No slavery can be abolished without a double emancipation, and the master will benefit by freedom more than the freed-man  – Thomas Huxley

This Tuesday, August 1st, is Emancipation Day! Slavery was abolished 183 years ago. 183 years! But yet, oftentimes, I wonder what has happened to the promise of that seminal event.
Studying Caribbean History back at Queen’s, we spent a lot of time learning about conditions on the sugar plantations during slavery and after Emancipation. It was a descent into horror. It was an eye opener to learn about the slave trade and about the terror of the Middle Passage which, when contraposed against the societies from which the slaves were snatched, becomes an object lesson of “man’s inhumanity to man.”
I was surprised (but vindicated that I chose to write History at CSEC!) when, in my first year in med school, one of the required classes (they’re all “required” incidentally) was “Caribbean Civilisation”. Quite a lot of my new friends found the going quite strenuous and unfamiliar, but to me it was quite familiar territory — but with a twist.
The professor, Dr John Campbell, chose as his foundational text a book he’d written: Beyond Massa.
The book dealt with the running of the sugar plantation Golden Grove in eastern Jamaica during the years 1770-1834. The setting and timeframe are both significant since, at the time, Jamaica was the most profitable British colony in the Caribbean, and yet there were pressures developing in England for the abolition of slavery, the “peculiar institution” from which the wealth from sugar was generated.
Most intriguingly, Campbell used as his primary source of data the correspondence from the manager of the plantation, Simon Taylor, and the absentee owner, Chaloner Arcedeckne. These letters are on the Web… and they are fascinating. But what made the work interesting was his use of ideas from the contemporary Human Resource Model (HRM) of managing workers. Slavery was more nuanced than I had been taught.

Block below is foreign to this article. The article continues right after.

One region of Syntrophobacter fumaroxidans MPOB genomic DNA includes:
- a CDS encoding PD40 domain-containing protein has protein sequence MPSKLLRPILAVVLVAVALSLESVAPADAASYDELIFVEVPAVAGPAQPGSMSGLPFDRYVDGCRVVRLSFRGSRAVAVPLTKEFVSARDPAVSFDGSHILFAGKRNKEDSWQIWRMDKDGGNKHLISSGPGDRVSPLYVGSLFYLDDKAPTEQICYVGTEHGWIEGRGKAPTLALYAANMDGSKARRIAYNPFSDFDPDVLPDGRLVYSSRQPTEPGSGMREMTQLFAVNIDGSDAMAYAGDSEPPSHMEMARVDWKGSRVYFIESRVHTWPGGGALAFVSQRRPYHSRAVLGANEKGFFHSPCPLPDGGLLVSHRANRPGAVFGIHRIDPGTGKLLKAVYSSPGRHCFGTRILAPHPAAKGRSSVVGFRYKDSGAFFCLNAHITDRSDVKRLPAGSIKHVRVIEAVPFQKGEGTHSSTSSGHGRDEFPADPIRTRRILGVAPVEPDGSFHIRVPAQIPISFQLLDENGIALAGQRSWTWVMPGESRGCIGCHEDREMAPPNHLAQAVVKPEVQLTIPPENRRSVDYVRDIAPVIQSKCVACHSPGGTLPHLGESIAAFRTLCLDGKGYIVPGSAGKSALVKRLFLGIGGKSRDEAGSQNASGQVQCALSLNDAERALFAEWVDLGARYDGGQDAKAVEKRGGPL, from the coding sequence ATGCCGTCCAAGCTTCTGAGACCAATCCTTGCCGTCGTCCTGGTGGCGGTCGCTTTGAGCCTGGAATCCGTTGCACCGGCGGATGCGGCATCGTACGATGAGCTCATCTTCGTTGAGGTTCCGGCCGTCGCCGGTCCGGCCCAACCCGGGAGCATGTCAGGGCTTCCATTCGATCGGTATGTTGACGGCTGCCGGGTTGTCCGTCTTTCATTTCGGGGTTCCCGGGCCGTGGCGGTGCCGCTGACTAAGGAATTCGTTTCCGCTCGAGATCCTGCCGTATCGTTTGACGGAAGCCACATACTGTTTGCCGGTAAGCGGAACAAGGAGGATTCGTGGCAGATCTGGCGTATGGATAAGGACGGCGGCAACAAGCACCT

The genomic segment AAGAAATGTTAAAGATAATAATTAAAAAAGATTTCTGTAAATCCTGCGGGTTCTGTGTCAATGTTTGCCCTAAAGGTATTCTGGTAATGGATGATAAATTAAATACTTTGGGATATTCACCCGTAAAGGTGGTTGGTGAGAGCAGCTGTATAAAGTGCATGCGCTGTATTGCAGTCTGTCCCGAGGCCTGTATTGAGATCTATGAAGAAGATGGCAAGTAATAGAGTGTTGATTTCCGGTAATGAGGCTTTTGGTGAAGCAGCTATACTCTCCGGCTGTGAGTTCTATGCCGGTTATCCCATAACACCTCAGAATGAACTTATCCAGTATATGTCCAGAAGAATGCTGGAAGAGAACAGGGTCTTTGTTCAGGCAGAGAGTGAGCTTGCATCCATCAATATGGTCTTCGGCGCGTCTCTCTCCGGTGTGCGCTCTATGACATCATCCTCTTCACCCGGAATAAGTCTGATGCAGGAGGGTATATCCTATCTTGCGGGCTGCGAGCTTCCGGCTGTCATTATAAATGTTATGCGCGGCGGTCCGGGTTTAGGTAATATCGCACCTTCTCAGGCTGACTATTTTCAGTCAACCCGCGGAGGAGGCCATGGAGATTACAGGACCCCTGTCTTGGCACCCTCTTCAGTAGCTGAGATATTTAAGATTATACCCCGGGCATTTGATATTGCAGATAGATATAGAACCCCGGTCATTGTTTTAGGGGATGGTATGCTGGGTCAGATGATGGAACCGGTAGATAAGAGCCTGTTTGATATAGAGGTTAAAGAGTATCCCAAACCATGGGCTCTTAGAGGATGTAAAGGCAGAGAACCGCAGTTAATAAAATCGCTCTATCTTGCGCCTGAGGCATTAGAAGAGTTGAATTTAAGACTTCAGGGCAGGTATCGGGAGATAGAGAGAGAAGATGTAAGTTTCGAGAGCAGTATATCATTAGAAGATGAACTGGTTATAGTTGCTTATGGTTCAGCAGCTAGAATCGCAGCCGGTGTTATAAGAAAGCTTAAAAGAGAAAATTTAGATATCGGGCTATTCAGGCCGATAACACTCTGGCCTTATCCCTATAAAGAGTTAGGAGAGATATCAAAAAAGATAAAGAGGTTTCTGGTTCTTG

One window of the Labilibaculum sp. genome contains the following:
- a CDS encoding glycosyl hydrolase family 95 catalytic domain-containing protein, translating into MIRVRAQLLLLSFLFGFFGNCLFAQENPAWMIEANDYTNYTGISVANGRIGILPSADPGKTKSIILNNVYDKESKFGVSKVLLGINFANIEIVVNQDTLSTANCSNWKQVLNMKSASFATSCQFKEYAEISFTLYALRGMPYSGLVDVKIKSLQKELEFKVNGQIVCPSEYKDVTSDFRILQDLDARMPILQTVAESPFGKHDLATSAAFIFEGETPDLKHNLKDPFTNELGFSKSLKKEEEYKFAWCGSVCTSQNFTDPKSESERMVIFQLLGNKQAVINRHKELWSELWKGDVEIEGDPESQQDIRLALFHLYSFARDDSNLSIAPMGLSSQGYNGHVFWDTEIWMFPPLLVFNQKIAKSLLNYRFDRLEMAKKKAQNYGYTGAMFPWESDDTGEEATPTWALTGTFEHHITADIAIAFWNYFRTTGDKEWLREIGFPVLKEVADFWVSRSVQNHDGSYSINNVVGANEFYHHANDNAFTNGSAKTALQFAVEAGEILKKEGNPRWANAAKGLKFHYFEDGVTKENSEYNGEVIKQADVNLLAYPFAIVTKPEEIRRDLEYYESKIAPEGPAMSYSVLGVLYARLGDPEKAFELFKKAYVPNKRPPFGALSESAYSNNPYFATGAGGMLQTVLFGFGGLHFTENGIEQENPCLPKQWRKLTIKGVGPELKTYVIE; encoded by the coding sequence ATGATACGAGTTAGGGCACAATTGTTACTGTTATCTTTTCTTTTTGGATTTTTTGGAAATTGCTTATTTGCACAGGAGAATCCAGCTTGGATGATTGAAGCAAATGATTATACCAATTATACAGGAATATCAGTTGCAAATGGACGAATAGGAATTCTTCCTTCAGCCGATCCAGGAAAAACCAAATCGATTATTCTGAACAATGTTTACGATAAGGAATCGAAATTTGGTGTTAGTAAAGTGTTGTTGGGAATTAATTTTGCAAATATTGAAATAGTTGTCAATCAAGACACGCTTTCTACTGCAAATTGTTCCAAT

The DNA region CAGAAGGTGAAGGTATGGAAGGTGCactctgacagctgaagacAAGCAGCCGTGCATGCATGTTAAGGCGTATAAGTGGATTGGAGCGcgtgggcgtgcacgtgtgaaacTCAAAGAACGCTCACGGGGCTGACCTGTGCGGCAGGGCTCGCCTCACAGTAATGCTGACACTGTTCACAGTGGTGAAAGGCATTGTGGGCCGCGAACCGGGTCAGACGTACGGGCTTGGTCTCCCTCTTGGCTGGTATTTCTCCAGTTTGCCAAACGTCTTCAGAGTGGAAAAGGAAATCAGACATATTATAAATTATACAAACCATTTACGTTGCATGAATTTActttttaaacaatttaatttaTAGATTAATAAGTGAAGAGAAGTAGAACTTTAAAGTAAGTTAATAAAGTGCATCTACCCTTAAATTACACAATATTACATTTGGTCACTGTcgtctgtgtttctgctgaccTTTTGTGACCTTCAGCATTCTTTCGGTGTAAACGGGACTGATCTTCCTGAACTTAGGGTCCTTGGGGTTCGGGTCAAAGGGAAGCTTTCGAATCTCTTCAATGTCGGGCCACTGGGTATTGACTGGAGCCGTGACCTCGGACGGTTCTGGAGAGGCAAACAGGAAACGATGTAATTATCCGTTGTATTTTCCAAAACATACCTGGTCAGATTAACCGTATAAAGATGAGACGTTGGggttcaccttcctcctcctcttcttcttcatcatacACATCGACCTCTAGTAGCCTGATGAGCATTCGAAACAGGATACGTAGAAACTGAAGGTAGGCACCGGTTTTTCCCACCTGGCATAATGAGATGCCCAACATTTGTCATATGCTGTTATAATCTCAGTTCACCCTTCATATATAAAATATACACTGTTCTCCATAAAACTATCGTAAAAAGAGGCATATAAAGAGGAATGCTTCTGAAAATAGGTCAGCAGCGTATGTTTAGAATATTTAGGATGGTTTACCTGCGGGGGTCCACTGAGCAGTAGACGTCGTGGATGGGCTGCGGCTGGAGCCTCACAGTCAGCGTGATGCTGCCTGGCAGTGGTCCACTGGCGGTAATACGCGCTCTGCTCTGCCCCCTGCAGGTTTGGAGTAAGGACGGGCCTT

He placed emphasis on the social interactions between the enslaved and the managers, rather than the now conventional historiographical focus on the economic aspects of plantation society.
He emphasised that there was a two-way negotiated space where the enslaved people had more ‘agency’ than previous studies had accredited to them: they were subjects, and not just objects.
The study also contended that the differences between the West African form of slavery, from which the slaves were brought, and Caribbean chattel slavery were crucial in the new dyadic master-slave relationship. In the West African form, the slave was still considered a person, while under the chattel slavery system, the slave was completely dehumanised and considered “property”. And it is because the enslaved people were accustomed to this more benign concept of slavery that HRM techniques could work. There could be opportunities for bargaining and negotiation.
Taking the logic to its denouement, the author posits a third and controversial thesis – that the enslaved people did not want to end slavery itself, they simply “wanted to change the tone of British West Indian slavery”.
The historiography on the institution of West Indian slavery was initially dominated by British writers, who focused on the “civilising” mission of the enterprise for the African slaves, who were not considered fully human. This is in our high school textbooks.
This perspective was challenged by historians such as Eric Williams, who later became the first PM of TT. He proposed a more Marxian economic-based approach, which stressed the role of slavery in laying the material foundation of Britain’s industrial revolution. This is now being supported by modern scholars who are relooking at what Marx called “primitive accumulation”. We don’t hear much of this.
Now Campbell offers another perspective. It’s worth checking out.
As our Caribbean prophet Bob Marley sang, “Emancipate yourselves from mental slavery; none but ourselves can free our minds.”
Happy Emancipation Day!